Can a company claim first use for the term "Coffee2Go" if they have been operating commerce with a name such as "Coffee2Go Bardstown" and only using this phrase made up of two words, and not just "Coffee2Go"? And is Bardstown purely descriptive if you aren't able to purchase that coffee anywhere else except Bardstown? Do people have to know where Bardstown is like they know where NYC is for it not to be descriptive?
A trademark/servicemark is a brand name for kind of goods associated with a particular trademark owner, in the case of goods, or a kind of services associated with a particular servicemark owner, in the case of services, that is used in commerce (or will be in the imminent future) and has a "secondary meaning" that is associated only with the mark owner when identified with the goods or services in question. Generally speaking, trademarks and servicemarks should not be merely descriptive (e.g. Denver liquor for a liquor store in Denver).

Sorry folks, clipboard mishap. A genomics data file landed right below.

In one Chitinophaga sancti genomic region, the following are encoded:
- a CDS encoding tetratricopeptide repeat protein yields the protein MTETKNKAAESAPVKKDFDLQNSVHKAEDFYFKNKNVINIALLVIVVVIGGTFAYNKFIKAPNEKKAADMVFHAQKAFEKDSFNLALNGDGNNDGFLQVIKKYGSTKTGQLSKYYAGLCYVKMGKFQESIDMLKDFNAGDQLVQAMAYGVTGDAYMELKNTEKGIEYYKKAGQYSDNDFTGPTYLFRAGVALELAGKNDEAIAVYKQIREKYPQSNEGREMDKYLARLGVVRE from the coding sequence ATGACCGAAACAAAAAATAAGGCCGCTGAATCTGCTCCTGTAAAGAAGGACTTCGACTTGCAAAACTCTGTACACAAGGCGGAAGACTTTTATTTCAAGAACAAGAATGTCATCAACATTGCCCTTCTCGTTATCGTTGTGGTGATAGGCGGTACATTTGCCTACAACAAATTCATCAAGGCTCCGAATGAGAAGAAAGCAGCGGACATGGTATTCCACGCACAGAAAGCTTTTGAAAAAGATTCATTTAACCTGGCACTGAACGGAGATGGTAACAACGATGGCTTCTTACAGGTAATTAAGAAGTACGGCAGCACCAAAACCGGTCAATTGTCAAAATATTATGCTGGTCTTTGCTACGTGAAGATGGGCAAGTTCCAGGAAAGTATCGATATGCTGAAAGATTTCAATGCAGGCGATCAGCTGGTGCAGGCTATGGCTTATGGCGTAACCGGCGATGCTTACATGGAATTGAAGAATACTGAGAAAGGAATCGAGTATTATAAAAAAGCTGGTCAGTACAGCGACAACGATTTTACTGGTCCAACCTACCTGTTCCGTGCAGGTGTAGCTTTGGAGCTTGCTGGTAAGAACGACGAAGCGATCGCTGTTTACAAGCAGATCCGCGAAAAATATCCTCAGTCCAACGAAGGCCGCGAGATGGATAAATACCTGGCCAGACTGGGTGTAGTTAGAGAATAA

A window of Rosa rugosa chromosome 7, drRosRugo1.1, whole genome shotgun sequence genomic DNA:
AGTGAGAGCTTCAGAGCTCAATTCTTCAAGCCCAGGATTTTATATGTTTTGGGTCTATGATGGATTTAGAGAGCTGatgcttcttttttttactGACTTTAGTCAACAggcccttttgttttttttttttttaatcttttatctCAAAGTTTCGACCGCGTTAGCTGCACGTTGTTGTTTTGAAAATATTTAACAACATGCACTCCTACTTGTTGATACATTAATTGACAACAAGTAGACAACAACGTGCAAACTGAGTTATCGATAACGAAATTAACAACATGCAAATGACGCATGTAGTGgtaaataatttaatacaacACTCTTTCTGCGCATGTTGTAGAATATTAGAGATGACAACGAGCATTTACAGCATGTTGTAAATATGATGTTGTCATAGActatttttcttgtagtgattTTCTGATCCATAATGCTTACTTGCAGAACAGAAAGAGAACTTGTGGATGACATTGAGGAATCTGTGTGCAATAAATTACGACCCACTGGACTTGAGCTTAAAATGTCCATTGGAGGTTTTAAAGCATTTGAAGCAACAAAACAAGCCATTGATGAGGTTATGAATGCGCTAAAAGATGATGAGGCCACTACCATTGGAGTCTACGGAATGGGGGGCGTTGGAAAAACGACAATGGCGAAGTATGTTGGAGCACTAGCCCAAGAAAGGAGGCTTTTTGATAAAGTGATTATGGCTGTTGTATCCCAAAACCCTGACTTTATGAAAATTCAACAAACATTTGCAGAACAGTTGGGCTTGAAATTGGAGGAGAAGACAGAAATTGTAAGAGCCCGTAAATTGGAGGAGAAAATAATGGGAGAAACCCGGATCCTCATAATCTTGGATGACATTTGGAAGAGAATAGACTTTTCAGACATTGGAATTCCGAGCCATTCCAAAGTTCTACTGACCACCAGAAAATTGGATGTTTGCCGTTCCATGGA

A trade name is the proper name of a business, sometimes an entity, and sometimes a name that sole proprietor operates under (in the narrow sense, it refers only to trade names other than the true legal proper name of the business or sole proprietor). It may be descriptive and is subject to more lenient qualification. It doesn't have to have secondary meaning, and it doesn't have to be actively used in commerce. It merely has to not be a duplicate of another trade name which is already taken under the law of the applicable state of organization of the business or entity.
"Coffee2Go" and "Coffee2Go Bardstown" are both probably too descriptive to be trademarks or service marks (absent a limitation of the trademark to a distinctive logo or stylistic script), but could be a trade name if no one else is using them in the state.